Firefighters extinguish the Peach Crest fire that started last Friday. Picture by Michell Brasfield.
The Kettle Falls Fire Department (KFFD) responded to an emergency call of a fire near Peach Crest Road last Friday, striking hard and fast to quell the flames that were poised to threaten over half a dozen homes in the area. Fire Districts #3, #8, and #7 were also called to the scene, along with the Department of Natural Resources (DNR), who also provided air support. In total, the fire consumed 3.25 acres, said DNR spokesperson Rette Bidstrup.
According to KFFD Chief John Ridlington, a locomotive from nearby train tracks most likely caused the fire, but the official investigation is still underway.
âWe hit it hard,â says Ridlington of the fire. âWe wanted to stomp on it before it could get any bigger. There was a wind coming off of the Columbia River and it was in a very dry area. It had the potential to grow.â
Two volunteer firefighters had to be transported to Providence Mount Carmel to be treated for heat exhaustion on Friday, but there were no injuries and no structures lost, says Ridlington. Both men were released from the hospital later that day.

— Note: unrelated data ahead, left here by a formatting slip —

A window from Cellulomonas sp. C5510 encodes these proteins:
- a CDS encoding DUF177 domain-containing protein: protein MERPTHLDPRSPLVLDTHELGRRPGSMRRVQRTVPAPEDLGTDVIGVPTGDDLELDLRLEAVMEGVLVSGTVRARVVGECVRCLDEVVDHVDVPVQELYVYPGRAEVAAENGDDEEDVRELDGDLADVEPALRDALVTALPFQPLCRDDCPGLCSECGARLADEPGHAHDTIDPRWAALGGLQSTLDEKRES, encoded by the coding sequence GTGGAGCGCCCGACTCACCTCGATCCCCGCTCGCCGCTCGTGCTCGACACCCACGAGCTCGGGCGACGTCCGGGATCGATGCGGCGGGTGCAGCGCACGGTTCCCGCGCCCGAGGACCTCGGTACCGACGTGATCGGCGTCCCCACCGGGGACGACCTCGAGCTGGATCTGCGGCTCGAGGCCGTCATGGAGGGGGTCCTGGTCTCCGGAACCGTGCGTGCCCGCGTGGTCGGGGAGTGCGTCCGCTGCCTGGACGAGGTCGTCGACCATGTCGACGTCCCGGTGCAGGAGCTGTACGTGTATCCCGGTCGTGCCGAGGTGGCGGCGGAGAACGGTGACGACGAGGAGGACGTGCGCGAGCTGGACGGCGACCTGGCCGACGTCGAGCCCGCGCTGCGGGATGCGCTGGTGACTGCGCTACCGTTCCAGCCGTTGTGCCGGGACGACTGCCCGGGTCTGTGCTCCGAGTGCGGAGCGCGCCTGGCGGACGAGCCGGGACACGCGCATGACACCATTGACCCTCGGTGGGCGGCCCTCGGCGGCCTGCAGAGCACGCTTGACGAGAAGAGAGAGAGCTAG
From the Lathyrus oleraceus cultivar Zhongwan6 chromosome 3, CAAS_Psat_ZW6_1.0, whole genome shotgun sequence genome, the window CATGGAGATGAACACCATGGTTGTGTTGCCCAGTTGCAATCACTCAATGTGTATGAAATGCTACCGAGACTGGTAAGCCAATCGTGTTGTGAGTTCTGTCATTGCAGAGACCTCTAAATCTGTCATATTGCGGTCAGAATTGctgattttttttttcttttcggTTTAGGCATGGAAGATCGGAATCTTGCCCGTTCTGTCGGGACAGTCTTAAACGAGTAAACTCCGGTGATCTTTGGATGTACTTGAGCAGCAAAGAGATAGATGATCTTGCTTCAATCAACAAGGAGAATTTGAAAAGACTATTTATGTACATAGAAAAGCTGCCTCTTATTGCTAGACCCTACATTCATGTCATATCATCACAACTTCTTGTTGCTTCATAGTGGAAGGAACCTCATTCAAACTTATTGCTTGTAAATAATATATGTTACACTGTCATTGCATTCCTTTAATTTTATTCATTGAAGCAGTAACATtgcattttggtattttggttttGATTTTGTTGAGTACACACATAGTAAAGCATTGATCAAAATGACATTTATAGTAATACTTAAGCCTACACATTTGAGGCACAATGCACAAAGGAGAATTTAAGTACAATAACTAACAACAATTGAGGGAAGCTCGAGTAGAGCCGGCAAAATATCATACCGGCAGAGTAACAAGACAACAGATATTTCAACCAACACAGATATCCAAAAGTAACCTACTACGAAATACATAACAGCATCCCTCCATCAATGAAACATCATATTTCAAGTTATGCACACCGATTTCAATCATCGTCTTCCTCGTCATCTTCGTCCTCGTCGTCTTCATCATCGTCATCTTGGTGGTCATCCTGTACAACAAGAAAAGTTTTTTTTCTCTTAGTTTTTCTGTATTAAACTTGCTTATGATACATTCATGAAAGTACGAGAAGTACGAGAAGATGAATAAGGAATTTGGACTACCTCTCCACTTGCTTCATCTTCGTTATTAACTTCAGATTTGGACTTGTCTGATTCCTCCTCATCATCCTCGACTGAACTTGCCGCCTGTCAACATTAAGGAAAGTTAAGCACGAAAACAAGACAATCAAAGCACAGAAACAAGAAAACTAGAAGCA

âIâm very thankful to the neighboring fire districts and all the agencies that came to our aid, and kept this from being something much worse,â states Ridlington.
Local homeowner Michell Brasfield, who lives off of Old Kettle Road with her husband, was alerted to the fire by a friend who called her. Brasfield went outside and could see smoke on the hill behind her house.
âMy husband and I rode the four-wheeler up to see what was going on,â says Brasfield. âWe're very thankful for the firefighters who work in such horrific conditions. Our hats are off to them.â
According to Bidstrup, the DNR has responded to 48 fires in Stevens County since March 28, 2013. Seven of them were caused by lightning strikes while the others were human-related (started by fireworks, sparking power lines, discarded cigarette butts, illegal waste burning, etc.). Lightning strike fires since March have consumed a total of .76 acres while human-related fires consumed 47.9 acres.